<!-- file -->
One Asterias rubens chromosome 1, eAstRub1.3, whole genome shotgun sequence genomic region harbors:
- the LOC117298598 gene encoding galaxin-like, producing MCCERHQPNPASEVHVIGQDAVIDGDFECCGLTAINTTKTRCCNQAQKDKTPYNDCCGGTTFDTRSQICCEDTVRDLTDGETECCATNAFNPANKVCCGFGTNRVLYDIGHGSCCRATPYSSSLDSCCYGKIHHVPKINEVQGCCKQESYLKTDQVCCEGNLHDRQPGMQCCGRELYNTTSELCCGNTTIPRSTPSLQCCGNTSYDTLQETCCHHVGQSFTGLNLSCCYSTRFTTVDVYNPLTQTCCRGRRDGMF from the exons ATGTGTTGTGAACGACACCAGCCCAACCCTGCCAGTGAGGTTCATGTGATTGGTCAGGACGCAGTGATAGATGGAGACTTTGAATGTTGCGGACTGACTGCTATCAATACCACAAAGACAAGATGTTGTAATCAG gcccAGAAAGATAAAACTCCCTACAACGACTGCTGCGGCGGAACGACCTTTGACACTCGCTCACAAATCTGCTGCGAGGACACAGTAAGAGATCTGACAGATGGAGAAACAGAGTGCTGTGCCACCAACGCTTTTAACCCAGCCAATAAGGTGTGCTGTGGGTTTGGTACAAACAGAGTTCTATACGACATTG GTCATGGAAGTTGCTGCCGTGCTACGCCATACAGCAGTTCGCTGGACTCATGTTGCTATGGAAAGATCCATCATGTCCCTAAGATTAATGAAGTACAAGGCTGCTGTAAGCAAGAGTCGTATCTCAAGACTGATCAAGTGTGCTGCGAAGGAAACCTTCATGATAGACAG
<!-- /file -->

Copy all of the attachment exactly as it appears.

One Asterias rubens chromosome 1, eAstRub1.3, whole genome shotgun sequence genomic region harbors:
- the LOC117298598 gene encoding galaxin-like, producing MCCERHQPNPASEVHVIGQDAVIDGDFECCGLTAINTTKTRCCNQAQKDKTPYNDCCGGTTFDTRSQICCEDTVRDLTDGETECCATNAFNPANKVCCGFGTNRVLYDIGHGSCCRATPYSSSLDSCCYGKIHHVPKINEVQGCCKQESYLKTDQVCCEGNLHDRQPGMQCCGRELYNTTSELCCGNTTIPRSTPSLQCCGNTSYDTLQETCCHHVGQSFTGLNLSCCYSTRFTTVDVYNPLTQTCCRGRRDGMF from the exons ATGTGTTGTGAACGACACCAGCCCAACCCTGCCAGTGAGGTTCATGTGATTGGTCAGGACGCAGTGATAGATGGAGACTTTGAATGTTGCGGACTGACTGCTATCAATACCACAAAGACAAGATGTTGTAATCAG gcccAGAAAGATAAAACTCCCTACAACGACTGCTGCGGCGGAACGACCTTTGACACTCGCTCACAAATCTGCTGCGAGGACACAGTAAGAGATCTGACAGATGGAGAAACAGAGTGCTGTGCCACCAACGCTTTTAACCCAGCCAATAAGGTGTGCTGTGGGTTTGGTACAAACAGAGTTCTATACGACATTG GTCATGGAAGTTGCTGCCGTGCTACGCCATACAGCAGTTCGCTGGACTCATGTTGCTATGGAAAGATCCATCATGTCCCTAAGATTAATGAAGTACAAGGCTGCTGTAAGCAAGAGTCGTATCTCAAGACTGATCAAGTGTGCTGCGAAGGAAACCTTCATGATAGACAG